EvokeDx inspection were unreasonable, while Plaintiff offers a credible narrative that defeats any
suggestion of improper motive and comports with the Court’s reading of the docket. And, though
the Court shares Defendants’ concern for the efficient conduct and swift resolution of this case,
the complexity of the matter necessarily influences its timeline and the Court discerns no basis for
attributing the case’s lifespan to Plaintiff. Similarly, the Court discerns no evidence of prejudice
to Defendants where delays are attributable to stipulations, case investigation, and bona fide
disputes and where Defendants offer no evidence that they will incur considerable costs as result
of the amendments. Related to this point, the Court rejects Defendants’ contention, Opp., at 2529, that Plaintiff caused delay by seeking certain discovery but then apparently not using it as
anticipated; not only has the Court not received an objection from the third parties at issue, but
also the Court will stop well short of requiring parties to craft motion papers to refer to or otherwise
to incorporate all discovery properly obtained. 3
The Court likewise does not discount Plaintiff’s discussion of the discovery’s utility. See Berger Reply Decl., ECF
No. 94-1, ¶¶ 3-5.
The Court next considers whether the proposed claims are futile for want of jurisdiction
and whether the proposed copyright claim is futile for failure properly to allege a copyright
violation. See Opp., ECF No. 91, at 31-35. An amendment is futile if it fails to state a claim upon
which relief may be granted or advances a claim that is legally insufficient on its face. Great
Western Mining & Mineral Co. v. Fox Rothschild LLP, 615 F.3d 159, 175 (3d Cir. 2010) (citing
In re Merck & Co. Sec., Derivative, & ERISA Litig., 493 F.3d 393, 400 (3d Cir. 2007)); Shane v.
Fauver, 213 F.3d 113, 115 (3d Cir. 2000) (citing In re Burlington Coat Factory Sec. Litig., 114
F.3d 1410, 1434 (3d Cir. 1997)).
Defendants argue that each proposed claim is futile for want of personal jurisdiction over
Konan and dispute the existence of supplemental jurisdiction as to the proposed state law product
disparagement claim. (Opp., ECF No. 91, at 22-25, 34-35.) Plaintiff provides, in pertinent part, the
following bases for jurisdiction:
6. The jurisdiction of this Court arises under 28 U.S.C. § 1331, and
§§ 1338(a) and (b). The Court also has supplemental jurisdiction
under 28 U.S.C. § 1367(a) over Plaintiff’s state law claims because
the claims form part of the same case or controversy as the federal
patent law claim.
7. This Court has personal jurisdiction over Konan because Konan
has conducted commercial activities, and/or continues to conduct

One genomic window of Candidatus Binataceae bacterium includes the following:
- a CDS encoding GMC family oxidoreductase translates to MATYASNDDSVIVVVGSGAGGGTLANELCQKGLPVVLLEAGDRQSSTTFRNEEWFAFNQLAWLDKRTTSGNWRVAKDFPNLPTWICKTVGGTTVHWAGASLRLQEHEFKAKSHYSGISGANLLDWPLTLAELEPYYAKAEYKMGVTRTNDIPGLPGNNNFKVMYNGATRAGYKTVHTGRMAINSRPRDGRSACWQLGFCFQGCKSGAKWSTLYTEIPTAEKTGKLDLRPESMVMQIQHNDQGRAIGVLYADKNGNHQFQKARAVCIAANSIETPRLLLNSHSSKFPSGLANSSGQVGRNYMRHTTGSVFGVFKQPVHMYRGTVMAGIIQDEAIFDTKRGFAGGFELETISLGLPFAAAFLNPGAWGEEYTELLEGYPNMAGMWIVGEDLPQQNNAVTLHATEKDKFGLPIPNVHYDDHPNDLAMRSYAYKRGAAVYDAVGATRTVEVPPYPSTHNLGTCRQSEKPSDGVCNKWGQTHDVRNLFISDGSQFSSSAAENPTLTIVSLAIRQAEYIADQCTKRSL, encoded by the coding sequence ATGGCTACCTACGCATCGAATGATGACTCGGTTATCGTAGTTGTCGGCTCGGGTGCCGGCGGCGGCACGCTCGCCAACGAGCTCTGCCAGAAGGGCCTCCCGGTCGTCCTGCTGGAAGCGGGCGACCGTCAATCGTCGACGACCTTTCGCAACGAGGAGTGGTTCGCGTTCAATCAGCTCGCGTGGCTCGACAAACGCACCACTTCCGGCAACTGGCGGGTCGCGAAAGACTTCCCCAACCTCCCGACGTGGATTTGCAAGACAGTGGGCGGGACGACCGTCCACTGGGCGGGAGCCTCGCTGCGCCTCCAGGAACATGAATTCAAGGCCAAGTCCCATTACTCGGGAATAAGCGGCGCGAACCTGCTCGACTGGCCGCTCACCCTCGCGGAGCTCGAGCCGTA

commercial activities within the state of New Jersey. Konan is
engaged in the business of developing, manufacturing, and selling
medical instruments used in vision testing.
8. Konan offers products and information about purchasing products
www.konanmedical.com, and it admits to conducting business
throughout the fifty States of the United States including in the State
of New Jersey. Konan also offers downloadable software
applications on its website and additionally sells software
applications through third party platforms such as Google Play and
Apple’s App Store.
10. This Court has personal jurisdiction over Hu because Hu is a
resident of New Jersey.
(Prop. Sec. Am. Compl., ECF No. 84-5, ¶¶ 6-8, 10.) Plaintiff also contends that “the Court has
both general and specific jurisdiction over Konan and Hu” and that the Court has pendent
jurisdiction over the proposed claims because they “arise from the same nucleus of operative facts
as Plaintiff’s claim for Defendants’ infringement of” the ‘162 Patent. (Reply, ECF No. 94, at 6.)
Upon review of Plaintiff’s bases for jurisdiction and allegations, the Court is satisfied that
Plaintiff demonstrated that jurisdiction exists as to all the proposed claims. And, while Defendants
attempt to distinguish between the different patents at issue (or no longer at issue), it is plain that
that the claims and allegations arise out of Defendants’ development and sale of the EvokeDx
insofar as the instrument relates to Plaintiff’s intellectual property and place in the market.
Defendants, that is, have “purposefully directed [their] activities at residents of the forum and the
litigation results from alleged injuries that arise out of or relate to those activities.” See Miller
Yacht Sales, Inc. v. Smith, 384 F.3d 93, 96-97 (3d Cir. 2004) (discussing burden of establishing
jurisdiction and factors to be considered for specific jurisdiction); Reply, ECF No. 94, at 8-9
(highlighting Defendants’ admissions to conducting commercial activities in New Jersey).
Similarly, a finding of jurisdiction here does not offend notions of fair play and substantial justice,
see id., because Defendants have actively litigated this matter since its inception and the nature of
the dispute remains centered on the EvokeDx. See Berger Reply Decl., ECF No. 94-1, ¶ 14
(asserting that operation of EvokeDx violates three patents). Supplemental jurisdiction over the
product disparagement claim is likewise appropriate as the claims arise out of the same core of
operative facts. See 28 U.S.C. § 1367. The Court also has general jurisdiction over Defendants by
virtue of such commercial activities and Defendant Hu’s residence. See Prop. Sec. Am. Compl.,
ECF No. 84-5, ¶¶ 6-15. 4 The proposed amendments, therefore, are not futile for want of
Lastly, Defendants contend that Plaintiff failed to adequately allege a copyright claim.
(Opp., ECF No. 91, at 31-33.) The parties agree on the elements required for such a claim but
dispute whether Plaintiff has properly described the acts of copyright infringement. Id.; Reply,
ECF No. 94, at 15-16; see also Bradshaw v. Am. Inst. for History Educ., No. 12-1367, 2013 WL
1007219, at *3 (D.N.J. Mar. 13, 2013) (collecting cases and enumerating elements for claim of
copyright infringement). The Court concurs with Plaintiff that allegations of “misappropriat[ion]”
through a “substantially similar” device are sufficient at this early stage. See Reply at 15-16, n.13
(citations omitted). Accordingly, the proposed amendment is not futile.
In light of the foregoing, the Court affords Plaintiff leave to file an amended complaint.
ACCORDINGLY, IT IS on this 10th day of July, 2017,
ORDERED that Plaintiff’s motion (ECF No. 84) is granted; and
ORDERED that the Clerk shall terminate ECF No. 84; and
ORDERED that Plaintiff shall file an amended complaint consistent with this Order no
later than July 24, 2017.
s/Cathy L. Waldor
CATHY L. WALDOR
United States Magistrate Judge
The Court declines to address the parties’ dispute regarding pendent personal jurisdiction and whether it applies in
this Circuit. See Opp., ECF No. 91, at 23-24; Reply, ECF No. 94, at 9-10.
Disclaimer: Justia Dockets & Filings provides public litigation records from the federal appellate and district courts. These filings and docket sheets should not be considered findings of fact or liability, nor do they necessarily reflect the view of Justia.
Why Is My Information Online?